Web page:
Big Ticket | Sold for $24,000,000 (But What About That $88,000,000 Deal?)

In any other week, in any other city, in any other building, the sale of a three-bedroom apartment for $24 million — the most expensive transaction of the week, according to city records — would not go unnoticed.

But in the same week, in this city, the reported sale of a penthouse in the same building, 15 Central Park West, for a record-shattering $88 million, to the 22-year-old daughter of a Russian oligarch, dwarfed the first deal and made all others seem rather ho-hum.

The 6,774-square-foot apartment, which fronts on Central Park, was being sold by the financier Sanford I. Weill and his wife, Joan, who paid $43.7 million for it in 2007.

The sale is still in contract, and the records of the transaction have not been made public, but if completed it will become the most expensive New York apartment deal ever, crushing the $53 million paid by the investor Christopher Flowers for the town house at 4 East 75th Street.

Word recently leaked out that Mr. Weill and his broker, Kyle W. Blackmon of Brown Harris Stevens, had found a buyer willing to pay full price. This week, Forbes confirmed that the buyer was Ekaterina Rybolovleva, the daughter of a Russian billionaire, Dmitriy Rybolovlev, obtaining a statement from her representatives.

“Ms. Rybolovleva is currently studying at a U.S. university,” the statement read. “She plans to stay in the apartment when visiting New York. Ms. Rybolovleva was born in Russia, is a resident of Monaco, and has resided in Monaco and Switzerland for the past 15 years.”

Ms. Rybolovleva’s father, whose worth is put at $9.5 billion and who is ranked by Forbes as the world’s 93rd-richest person, began to build his fortune in the early 1990s, in the chaotic days after the fall of the Soviet Union. He bought interests in industrial companies, eventually controlling one of the country’s largest potash fertilizer businesses.  Like other oligarchs, he fell afoul of the powers that be; in 1996 he was accused in the murder of a businessman and spent nearly a year in prison. Ultimately he was acquitted for lack of evidence.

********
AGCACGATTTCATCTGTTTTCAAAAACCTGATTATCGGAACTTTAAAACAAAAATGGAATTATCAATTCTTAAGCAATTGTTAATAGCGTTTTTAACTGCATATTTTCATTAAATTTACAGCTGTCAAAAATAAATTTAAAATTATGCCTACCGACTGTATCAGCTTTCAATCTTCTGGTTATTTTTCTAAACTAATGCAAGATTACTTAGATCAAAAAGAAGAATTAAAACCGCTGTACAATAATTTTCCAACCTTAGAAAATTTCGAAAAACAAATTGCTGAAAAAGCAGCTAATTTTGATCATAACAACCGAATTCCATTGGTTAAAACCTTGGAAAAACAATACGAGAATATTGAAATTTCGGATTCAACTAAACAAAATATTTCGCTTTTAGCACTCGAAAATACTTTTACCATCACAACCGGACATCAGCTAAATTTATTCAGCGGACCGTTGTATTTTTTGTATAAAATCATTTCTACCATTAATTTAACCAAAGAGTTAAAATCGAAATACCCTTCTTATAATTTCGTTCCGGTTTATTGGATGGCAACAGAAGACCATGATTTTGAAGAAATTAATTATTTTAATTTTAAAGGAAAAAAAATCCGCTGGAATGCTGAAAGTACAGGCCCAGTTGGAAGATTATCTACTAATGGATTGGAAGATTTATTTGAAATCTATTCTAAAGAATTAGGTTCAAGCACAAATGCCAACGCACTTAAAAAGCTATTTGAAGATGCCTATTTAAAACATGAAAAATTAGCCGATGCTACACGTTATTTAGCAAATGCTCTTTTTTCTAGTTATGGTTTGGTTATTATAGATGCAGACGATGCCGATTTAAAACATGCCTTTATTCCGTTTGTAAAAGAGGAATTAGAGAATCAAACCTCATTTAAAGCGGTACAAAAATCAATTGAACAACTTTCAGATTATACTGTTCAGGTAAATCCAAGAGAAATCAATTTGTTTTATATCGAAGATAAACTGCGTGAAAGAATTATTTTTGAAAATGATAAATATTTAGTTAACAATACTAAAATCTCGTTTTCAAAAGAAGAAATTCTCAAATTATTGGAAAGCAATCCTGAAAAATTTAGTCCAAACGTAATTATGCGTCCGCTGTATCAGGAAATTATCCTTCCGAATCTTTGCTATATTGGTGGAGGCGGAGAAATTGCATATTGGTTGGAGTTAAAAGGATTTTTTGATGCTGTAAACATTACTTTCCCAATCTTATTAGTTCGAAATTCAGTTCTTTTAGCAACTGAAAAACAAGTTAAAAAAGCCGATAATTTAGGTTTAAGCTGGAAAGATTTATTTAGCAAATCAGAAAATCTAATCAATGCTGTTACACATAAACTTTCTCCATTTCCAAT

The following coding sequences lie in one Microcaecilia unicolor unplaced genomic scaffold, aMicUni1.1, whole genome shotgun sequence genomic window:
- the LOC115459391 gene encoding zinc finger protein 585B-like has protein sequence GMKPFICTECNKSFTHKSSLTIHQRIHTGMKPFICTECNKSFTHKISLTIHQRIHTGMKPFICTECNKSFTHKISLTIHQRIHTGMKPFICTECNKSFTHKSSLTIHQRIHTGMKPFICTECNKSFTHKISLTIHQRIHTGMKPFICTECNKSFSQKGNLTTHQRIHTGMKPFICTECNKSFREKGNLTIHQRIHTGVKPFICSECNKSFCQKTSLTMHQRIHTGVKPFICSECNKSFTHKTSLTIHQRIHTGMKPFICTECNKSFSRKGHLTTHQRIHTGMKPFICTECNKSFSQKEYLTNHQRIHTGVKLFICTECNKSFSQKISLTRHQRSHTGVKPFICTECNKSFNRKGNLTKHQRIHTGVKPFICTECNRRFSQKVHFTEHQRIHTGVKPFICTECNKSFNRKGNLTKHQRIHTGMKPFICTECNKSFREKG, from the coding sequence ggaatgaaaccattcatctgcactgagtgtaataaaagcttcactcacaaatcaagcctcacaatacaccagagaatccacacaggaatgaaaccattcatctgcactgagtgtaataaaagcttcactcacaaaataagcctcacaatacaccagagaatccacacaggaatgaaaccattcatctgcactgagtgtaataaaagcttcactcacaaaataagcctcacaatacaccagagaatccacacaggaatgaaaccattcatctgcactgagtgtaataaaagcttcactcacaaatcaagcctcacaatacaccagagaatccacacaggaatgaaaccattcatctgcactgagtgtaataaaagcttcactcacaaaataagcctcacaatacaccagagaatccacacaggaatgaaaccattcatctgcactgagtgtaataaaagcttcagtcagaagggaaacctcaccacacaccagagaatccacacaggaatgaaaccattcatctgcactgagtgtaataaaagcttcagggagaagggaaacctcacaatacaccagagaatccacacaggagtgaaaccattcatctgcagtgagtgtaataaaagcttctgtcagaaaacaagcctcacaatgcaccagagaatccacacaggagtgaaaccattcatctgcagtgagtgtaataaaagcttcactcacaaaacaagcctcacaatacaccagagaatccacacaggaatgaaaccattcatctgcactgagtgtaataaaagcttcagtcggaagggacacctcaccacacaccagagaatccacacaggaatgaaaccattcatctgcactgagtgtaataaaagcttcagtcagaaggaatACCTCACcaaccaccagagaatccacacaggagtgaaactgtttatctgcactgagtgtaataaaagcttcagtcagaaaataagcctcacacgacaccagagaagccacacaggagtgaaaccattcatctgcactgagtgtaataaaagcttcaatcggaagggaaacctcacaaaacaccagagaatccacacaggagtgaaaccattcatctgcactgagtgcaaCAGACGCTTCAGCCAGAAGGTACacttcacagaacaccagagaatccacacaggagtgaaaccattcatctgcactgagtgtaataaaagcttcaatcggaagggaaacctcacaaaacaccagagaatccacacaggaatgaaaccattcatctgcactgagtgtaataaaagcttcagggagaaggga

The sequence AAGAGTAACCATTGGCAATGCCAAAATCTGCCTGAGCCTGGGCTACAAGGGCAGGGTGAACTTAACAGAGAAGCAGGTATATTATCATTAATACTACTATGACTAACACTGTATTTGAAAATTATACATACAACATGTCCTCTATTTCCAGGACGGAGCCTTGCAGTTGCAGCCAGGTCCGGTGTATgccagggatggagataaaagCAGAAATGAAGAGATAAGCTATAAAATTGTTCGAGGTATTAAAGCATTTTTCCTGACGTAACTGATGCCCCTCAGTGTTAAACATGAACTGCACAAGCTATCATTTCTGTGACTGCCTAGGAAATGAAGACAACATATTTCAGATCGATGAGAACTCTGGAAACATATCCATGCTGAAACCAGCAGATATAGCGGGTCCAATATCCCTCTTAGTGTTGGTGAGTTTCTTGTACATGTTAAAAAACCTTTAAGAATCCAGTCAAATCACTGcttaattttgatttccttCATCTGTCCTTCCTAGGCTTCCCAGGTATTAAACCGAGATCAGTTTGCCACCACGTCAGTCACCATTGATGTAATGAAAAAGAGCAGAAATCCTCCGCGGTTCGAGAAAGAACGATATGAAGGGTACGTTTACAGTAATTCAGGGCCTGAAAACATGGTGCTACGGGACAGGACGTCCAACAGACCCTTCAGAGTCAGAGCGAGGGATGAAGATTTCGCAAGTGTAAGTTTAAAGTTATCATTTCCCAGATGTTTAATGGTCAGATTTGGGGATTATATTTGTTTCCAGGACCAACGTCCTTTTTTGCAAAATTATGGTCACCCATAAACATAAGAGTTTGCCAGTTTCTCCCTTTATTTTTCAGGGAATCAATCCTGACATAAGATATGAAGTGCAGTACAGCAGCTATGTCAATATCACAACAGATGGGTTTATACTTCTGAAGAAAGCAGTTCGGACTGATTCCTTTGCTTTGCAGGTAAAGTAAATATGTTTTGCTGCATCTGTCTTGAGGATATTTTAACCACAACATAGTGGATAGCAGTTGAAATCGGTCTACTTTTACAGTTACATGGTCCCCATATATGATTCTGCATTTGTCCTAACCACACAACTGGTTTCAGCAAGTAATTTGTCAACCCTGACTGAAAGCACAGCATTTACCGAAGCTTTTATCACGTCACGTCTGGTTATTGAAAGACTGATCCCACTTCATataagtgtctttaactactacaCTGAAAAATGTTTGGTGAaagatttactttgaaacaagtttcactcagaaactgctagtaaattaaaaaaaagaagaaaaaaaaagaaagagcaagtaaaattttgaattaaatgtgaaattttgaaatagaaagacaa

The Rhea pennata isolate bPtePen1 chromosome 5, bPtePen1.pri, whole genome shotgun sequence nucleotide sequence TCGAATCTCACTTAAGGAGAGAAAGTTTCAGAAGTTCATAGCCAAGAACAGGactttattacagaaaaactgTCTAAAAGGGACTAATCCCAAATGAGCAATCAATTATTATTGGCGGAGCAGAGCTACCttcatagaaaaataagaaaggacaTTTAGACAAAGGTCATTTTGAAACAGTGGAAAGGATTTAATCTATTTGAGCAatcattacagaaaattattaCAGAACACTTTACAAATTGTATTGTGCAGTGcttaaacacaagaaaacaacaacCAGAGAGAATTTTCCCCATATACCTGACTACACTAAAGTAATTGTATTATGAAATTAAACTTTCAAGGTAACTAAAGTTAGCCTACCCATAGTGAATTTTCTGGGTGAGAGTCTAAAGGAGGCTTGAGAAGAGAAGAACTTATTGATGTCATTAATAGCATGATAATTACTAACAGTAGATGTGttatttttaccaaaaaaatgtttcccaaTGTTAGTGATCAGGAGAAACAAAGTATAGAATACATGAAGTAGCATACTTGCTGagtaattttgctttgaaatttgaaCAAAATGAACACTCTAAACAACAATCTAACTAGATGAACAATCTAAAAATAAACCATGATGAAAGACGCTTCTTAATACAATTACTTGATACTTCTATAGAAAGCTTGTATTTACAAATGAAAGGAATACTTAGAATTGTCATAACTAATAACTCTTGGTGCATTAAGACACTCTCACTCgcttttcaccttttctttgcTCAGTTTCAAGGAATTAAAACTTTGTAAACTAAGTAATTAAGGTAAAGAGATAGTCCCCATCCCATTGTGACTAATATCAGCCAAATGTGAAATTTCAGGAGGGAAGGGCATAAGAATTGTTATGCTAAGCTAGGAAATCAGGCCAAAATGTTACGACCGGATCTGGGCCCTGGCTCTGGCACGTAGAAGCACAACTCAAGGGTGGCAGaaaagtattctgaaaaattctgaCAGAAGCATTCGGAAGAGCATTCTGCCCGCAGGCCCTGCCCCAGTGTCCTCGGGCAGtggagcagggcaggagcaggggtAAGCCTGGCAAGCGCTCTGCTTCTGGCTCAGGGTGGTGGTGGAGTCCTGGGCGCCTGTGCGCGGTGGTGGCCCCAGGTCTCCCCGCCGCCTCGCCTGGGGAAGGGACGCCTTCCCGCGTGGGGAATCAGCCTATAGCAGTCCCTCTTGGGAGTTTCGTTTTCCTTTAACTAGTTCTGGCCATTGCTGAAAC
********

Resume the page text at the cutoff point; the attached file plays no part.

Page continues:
This is not Mr. Rybolovlev’s first foray into mammoth real estate deals in America. In 2008 he paid nearly $100 million for Maison de L’Amitié,Donald Trump’s 33,000-square-foot estate in Palm Beach, Fla.

The sale of the other apartment at 15 Central Park West, on the 31st floor, attracted little notice, though it further solidified the building’s reputation as a property that can do no wrong.

George Logothetis, a shipping magnate, and his wife, Nitzia, had owned the apartment, which they bought for $12.93 million in 2008. The new owner bought it under the name of a company called Mac Holdings, according to city records.

Representatives for Mr. Weill declined to comment on his sale. But when he first put the property on the market, he said he planned to donate sale proceeds to charity. No word yet on who the recipient is, but it seems this will be a very nice holiday for at least one lucky daughter of a Russian billionaire and whatever charity gets the nod from Mr. Weill.

Big Ticket includes closed sales from the previous week, ending Wednesday.

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